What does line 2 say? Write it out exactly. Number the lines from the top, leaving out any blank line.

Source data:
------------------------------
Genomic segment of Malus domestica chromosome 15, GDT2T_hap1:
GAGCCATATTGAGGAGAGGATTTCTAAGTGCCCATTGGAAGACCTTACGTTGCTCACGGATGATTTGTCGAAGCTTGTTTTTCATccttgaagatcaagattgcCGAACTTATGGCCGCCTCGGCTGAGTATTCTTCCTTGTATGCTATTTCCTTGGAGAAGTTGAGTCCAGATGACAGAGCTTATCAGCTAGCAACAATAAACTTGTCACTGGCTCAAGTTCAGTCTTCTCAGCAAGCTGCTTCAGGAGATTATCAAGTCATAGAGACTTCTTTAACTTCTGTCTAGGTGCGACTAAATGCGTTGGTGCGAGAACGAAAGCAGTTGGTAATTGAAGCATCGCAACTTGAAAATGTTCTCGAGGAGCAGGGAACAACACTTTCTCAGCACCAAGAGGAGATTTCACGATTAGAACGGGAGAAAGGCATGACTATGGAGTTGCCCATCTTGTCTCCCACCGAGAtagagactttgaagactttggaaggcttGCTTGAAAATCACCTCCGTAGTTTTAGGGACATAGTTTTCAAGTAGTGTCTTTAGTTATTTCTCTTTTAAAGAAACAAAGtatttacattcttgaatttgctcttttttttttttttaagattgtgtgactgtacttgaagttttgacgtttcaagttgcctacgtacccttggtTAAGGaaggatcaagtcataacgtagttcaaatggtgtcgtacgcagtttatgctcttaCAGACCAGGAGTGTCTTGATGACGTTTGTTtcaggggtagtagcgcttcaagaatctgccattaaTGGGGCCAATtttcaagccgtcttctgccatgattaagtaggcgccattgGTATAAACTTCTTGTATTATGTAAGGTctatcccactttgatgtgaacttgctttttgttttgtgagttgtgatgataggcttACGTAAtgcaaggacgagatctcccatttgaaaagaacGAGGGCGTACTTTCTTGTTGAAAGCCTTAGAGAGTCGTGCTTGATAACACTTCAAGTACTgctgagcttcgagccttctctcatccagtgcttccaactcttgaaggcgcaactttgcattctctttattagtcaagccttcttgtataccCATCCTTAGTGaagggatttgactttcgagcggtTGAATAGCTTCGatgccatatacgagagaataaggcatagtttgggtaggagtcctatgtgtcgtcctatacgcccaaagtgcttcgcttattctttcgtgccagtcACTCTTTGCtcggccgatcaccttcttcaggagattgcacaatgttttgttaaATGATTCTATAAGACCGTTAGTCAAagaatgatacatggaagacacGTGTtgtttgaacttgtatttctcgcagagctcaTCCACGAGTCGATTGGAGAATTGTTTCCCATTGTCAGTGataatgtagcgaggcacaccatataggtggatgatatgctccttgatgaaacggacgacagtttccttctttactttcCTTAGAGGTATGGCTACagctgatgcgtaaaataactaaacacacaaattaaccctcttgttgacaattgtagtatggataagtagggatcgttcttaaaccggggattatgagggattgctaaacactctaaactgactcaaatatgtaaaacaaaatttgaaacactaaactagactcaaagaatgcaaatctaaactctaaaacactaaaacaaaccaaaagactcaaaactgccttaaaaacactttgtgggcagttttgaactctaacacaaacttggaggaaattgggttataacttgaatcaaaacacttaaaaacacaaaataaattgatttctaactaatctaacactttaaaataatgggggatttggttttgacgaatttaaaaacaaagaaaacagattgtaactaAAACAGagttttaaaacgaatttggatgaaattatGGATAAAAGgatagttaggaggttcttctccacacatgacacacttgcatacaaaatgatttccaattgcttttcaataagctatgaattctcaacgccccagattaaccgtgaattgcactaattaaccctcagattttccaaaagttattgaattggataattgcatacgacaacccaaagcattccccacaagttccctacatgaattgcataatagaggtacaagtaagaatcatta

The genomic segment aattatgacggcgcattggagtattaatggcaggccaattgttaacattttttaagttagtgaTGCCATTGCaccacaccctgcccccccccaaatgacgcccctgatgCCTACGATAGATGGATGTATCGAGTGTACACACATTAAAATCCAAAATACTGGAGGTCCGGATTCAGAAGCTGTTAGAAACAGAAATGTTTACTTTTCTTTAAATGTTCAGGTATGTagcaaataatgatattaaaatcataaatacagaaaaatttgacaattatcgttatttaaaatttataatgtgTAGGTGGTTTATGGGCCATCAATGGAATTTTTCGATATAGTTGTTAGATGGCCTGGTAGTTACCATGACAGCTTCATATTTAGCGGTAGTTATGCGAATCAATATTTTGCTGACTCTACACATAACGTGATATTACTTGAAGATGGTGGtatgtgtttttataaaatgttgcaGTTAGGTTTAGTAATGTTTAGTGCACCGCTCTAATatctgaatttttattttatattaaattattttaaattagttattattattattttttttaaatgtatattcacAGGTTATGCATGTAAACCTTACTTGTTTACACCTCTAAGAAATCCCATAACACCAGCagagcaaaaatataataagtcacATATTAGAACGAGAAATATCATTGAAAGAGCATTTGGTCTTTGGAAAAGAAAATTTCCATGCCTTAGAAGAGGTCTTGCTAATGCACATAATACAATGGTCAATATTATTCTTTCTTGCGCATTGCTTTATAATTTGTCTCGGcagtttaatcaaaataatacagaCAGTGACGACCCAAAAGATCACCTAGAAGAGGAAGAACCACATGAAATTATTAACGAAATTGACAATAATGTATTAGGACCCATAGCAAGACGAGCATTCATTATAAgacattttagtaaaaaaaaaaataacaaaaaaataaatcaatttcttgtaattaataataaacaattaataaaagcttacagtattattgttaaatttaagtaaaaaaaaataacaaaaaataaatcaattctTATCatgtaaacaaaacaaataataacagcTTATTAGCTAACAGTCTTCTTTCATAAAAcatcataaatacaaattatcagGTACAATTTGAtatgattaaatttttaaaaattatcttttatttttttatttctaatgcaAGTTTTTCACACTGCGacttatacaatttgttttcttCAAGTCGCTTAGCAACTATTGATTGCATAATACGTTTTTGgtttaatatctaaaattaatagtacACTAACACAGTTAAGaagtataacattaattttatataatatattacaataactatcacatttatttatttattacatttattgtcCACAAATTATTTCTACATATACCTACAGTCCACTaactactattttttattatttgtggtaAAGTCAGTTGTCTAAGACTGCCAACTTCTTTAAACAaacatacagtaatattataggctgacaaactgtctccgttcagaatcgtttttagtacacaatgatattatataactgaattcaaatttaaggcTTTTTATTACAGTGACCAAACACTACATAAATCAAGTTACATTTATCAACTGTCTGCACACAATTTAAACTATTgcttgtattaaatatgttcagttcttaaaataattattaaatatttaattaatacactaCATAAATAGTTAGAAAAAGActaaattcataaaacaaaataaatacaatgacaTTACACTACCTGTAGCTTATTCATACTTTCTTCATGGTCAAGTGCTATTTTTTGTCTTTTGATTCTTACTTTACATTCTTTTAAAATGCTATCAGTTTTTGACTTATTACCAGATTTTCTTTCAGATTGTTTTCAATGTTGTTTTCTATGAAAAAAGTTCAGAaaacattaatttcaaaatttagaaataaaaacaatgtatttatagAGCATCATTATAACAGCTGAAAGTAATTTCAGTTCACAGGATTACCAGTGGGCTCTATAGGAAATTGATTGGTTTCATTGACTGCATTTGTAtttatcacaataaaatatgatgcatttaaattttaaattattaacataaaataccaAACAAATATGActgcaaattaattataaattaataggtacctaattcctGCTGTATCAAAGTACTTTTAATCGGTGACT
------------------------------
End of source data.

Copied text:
GAGCCATATTGAGGAGAGGATTTCTAAGTGCCCATTGGAAGACCTTACGTTGCTCACGGATGATTTGTCGAAGCTTGTTTTTCATccttgaagatcaagattgcCGAACTTATGGCCGCCTCGGCTGAGTATTCTTCCTTGTATGCTATTTCCTTGGAGAAGTTGAGTCCAGATGACAGAGCTTATCAGCTAGCAACAATAAACTTGTCACTGGCTCAAGTTCAGTCTTCTCAGCAAGCTGCTTCAGGAGATTATCAAGTCATAGAGACTTCTTTAACTTCTGTCTAGGTGCGACTAAATGCGTTGGTGCGAGAACGAAAGCAGTTGGTAATTGAAGCATCGCAACTTGAAAATGTTCTCGAGGAGCAGGGAACAACACTTTCTCAGCACCAAGAGGAGATTTCACGATTAGAACGGGAGAAAGGCATGACTATGGAGTTGCCCATCTTGTCTCCCACCGAGAtagagactttgaagactttggaaggcttGCTTGAAAATCACCTCCGTAGTTTTAGGGACATAGTTTTCAAGTAGTGTCTTTAGTTATTTCTCTTTTAAAGAAACAAAGtatttacattcttgaatttgctcttttttttttttttaagattgtgtgactgtacttgaagttttgacgtttcaagttgcctacgtacccttggtTAAGGaaggatcaagtcataacgtagttcaaatggtgtcgtacgcagtttatgctcttaCAGACCAGGAGTGTCTTGATGACGTTTGTTtcaggggtagtagcgcttcaagaatctgccattaaTGGGGCCAATtttcaagccgtcttctgccatgattaagtaggcgccattgGTATAAACTTCTTGTATTATGTAAGGTctatcccactttgatgtgaacttgctttttgttttgtgagttgtgatgataggcttACGTAAtgcaaggacgagatctcccatttgaaaagaacGAGGGCGTACTTTCTTGTTGAAAGCCTTAGAGAGTCGTGCTTGATAACACTTCAAGTACTgctgagcttcgagccttctctcatccagtgcttccaactcttgaaggcgcaactttgcattctctttattagtcaagccttcttgtataccCATCCTTAGTGaagggatttgactttcgagcggtTGAATAGCTTCGatgccatatacgagagaataaggcatagtttgggtaggagtcctatgtgtcgtcctatacgcccaaagtgcttcgcttattctttcgtgccagtcACTCTTTGCtcggccgatcaccttcttcaggagattgcacaatgttttgttaaATGATTCTATAAGACCGTTAGTCAAagaatgatacatggaagacacGTGTtgtttgaacttgtatttctcgcagagctcaTCCACGAGTCGATTGGAGAATTGTTTCCCATTGTCAGTGataatgtagcgaggcacaccatataggtggatgatatgctccttgatgaaacggacgacagtttccttctttactttcCTTAGAGGTATGGCTACagctgatgcgtaaaataactaaacacacaaattaaccctcttgttgacaattgtagtatggataagtagggatcgttcttaaaccggggattatgagggattgctaaacactctaaactgactcaaatatgtaaaacaaaatttgaaacactaaactagactcaaagaatgcaaatctaaactctaaaacactaaaacaaaccaaaagactcaaaactgccttaaaaacactttgtgggcagttttgaactctaacacaaacttggaggaaattgggttataacttgaatcaaaacacttaaaaacacaaaataaattgatttctaactaatctaacactttaaaataatgggggatttggttttgacgaatttaaaaacaaagaaaacagattgtaactaAAACAGagttttaaaacgaatttggatgaaattatGGATAAAAGgatagttaggaggttcttctccacacatgacacacttgcatacaaaatgatttccaattgcttttcaataagctatgaattctcaacgccccagattaaccgtgaattgcactaattaaccctcagattttccaaaagttattgaattggataattgcatacgacaacccaaagcattccccacaagttccctacatgaattgcataatagaggtacaagtaagaatcatta